Open 10am-5pm Monday to Thursday, 10am-6pm on Fridays and 8am-5pm on Saturdays.

Whilst the brief for this post was to discover new places, I simply couldn’t go to London Bridge without exploring Borough Market. It’s been around for over 1,000 years – with the earliest date it tracks back to being 1014. I won’t delve into the history of Borough Market here but you can read all about it over on their website.

For those who haven’t had the pleasure of going to Borough Market before, it’s essentially a large market full of fresh veg, more types of fish than I knew existed, sausages galore and enough food vendors for you to spend your entire lunch break struggling to decide what to try. I went for the Paella, which has been a solid member of my top 5 favourite foods in the whole wide world for way over a decade. It was utterly divine – better than any Paella I have ever had in the UK.

I also bought some cured pork and duck meat from Sussex, following a difficult tester session to decide between the best one. Shortly after that purchase, I realised that the French deli opposite offered better cured meat – but I’m happy to have supported local.

Southwark Cathedral

London Bridge, London SE1 9DA
Open 9am-5pm Monday-Friday, 9.30am-3.45pm and 5pm-6pm on Saturday,12.30pm-3pm and 4pm-6pm on Sundays

Despite being on the tip of Borough Market and moments away from London Bridge station, I had never noticed Southwark Cathedral before. But I’m so grateful to my exploration blog mission that I found this little slice of tranquility and calm amongst the city buzz.

I would urge everyone to take a little bit of time to venture around this masterpiece of a building, with its intricate detail and stunning acoustics. You should also pop a few pounds in their donations pot – it costs £4,500 a day to run!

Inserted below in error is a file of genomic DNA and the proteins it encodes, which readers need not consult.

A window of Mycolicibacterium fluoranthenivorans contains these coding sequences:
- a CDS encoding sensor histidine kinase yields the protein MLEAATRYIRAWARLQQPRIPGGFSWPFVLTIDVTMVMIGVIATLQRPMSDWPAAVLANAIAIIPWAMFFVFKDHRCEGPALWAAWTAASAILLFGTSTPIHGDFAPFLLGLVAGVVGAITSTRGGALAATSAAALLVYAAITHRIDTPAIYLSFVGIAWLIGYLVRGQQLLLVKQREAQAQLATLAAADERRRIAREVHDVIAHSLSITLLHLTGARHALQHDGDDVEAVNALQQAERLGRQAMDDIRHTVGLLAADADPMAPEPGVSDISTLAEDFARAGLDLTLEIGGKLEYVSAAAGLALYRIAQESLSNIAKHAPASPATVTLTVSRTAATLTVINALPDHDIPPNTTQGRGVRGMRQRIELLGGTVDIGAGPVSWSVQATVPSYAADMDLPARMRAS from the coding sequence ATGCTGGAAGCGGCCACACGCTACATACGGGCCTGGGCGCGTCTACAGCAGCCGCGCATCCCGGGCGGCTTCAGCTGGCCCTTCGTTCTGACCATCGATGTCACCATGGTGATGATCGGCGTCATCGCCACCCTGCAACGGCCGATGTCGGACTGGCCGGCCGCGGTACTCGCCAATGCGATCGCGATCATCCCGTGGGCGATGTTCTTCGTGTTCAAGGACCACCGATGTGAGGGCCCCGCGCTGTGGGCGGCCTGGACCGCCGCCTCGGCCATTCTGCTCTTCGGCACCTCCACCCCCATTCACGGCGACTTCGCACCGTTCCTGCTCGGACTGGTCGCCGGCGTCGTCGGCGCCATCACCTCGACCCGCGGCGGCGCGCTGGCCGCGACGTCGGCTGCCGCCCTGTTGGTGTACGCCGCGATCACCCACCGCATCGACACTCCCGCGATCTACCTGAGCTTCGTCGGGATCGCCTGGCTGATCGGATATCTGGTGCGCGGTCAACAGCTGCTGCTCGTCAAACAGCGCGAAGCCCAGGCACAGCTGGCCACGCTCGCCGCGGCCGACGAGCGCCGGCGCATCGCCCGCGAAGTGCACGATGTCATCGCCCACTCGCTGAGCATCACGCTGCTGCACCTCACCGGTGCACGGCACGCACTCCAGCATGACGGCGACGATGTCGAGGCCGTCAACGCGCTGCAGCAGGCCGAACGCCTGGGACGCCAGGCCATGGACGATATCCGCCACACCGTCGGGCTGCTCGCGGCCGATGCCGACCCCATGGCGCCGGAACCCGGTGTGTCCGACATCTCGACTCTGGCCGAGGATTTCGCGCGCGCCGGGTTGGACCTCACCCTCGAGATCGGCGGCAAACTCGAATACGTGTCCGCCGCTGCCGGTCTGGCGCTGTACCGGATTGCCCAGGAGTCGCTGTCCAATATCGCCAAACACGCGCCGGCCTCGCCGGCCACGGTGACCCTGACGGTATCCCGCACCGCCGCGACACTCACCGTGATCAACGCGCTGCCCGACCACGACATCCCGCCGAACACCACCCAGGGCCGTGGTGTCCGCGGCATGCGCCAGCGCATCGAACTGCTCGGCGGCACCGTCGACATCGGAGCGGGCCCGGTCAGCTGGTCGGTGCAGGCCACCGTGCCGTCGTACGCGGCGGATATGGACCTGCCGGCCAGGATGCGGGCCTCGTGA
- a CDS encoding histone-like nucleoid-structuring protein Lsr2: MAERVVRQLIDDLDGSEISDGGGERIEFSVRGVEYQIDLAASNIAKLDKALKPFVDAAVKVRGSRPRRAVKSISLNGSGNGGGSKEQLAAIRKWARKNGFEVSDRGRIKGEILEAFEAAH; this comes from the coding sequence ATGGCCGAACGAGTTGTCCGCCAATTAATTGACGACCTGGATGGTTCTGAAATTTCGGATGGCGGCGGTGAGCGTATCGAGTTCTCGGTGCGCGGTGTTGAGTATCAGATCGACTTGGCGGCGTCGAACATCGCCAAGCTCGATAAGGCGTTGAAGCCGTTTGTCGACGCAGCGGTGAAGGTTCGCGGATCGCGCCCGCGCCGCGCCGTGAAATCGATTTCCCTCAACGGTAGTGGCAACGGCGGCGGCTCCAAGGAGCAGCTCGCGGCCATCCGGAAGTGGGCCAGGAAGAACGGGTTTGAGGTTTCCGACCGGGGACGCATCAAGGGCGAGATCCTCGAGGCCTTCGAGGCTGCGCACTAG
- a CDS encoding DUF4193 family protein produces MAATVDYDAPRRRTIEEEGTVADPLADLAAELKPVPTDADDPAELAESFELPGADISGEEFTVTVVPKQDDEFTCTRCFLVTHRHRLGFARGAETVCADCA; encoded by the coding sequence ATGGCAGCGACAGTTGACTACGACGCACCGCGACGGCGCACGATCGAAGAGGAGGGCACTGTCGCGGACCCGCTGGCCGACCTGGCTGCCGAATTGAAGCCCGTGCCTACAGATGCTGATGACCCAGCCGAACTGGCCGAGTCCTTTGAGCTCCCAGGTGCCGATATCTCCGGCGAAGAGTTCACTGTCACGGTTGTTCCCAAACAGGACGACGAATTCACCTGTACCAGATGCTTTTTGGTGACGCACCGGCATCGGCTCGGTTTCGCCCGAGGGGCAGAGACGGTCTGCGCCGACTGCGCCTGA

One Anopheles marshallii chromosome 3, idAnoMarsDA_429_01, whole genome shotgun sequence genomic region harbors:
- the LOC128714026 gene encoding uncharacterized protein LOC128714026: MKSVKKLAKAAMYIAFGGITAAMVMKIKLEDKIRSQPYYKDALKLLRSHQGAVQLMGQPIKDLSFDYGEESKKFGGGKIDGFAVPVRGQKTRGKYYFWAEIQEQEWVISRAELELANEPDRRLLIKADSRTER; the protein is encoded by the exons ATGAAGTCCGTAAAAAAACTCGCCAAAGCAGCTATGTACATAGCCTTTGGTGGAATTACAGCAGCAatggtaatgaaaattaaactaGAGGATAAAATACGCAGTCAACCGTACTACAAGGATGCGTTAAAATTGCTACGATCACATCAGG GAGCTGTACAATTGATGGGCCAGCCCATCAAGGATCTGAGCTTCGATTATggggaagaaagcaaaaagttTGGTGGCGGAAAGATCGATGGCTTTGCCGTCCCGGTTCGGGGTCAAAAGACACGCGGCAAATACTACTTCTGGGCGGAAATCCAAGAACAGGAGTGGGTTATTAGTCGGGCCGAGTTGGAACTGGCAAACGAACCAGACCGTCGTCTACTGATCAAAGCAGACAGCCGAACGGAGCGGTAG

Potters Field Park

165 Tower Bridge Rd, London SE1 3LW

Potters Field Park was another find that had gone completely unnoticed in all of my trips previously – which I do feel a bit silly to admit because I must have walked past it nearly every time I’m in the area. But, still, it’s a much-needed green space in a field of mirror-like offices, apartments that look like they fell out of an IKEA catalogue and grand buildings that we all wish people were still building today.

On this particular day, there was the tent for the London Relay which began on Saturday 29th June and ends on Sunday 28th July. On further investigation, I found that the London Relay is trying to break the Guinness World Record of the longest relay race by collaboratively running 4,000 miles across 30 days. They’re raising money for The Running Charity, which uses running to improve the lives of 16-25 year olds who are homeless or facing homelessness across the UK.

With the exception of this relatively small tent, people were generally just lazing on the grass and enjoying the breeze.

If lazing around in the park isn’t quite for you, the Comida Fest will be taking over Potters Field on the weekend of 10th-11th August. Over the weekend,  you can eat food from Argentina, Brazil, Mexico, Columbia, Venezuela and Peru, enjoy Latin American music and even dance along with Zumba and salsa dance classes. That’s my kind of festival.

There’s a Chinese Food Festival happening in the park on August 30th - September 1st, too.

The Ruins of Winchester Palace

Winchester Palace, Pickfords Wharf, London SE1 9DN

This isn’t a particularly spectacular site, but it is certainly worth wandering past slowly when you go down the narrow paths of Clink Street. Winchester Palace, a 12th century townhouse run by the Bishops of Winchester, was at the heart of the famous ‘Liberty of the Clink’, when Clink Street was an area that allowed all activities being suppressed by the City of London to run free – you would have found many a brothel and game houses around there back in the day.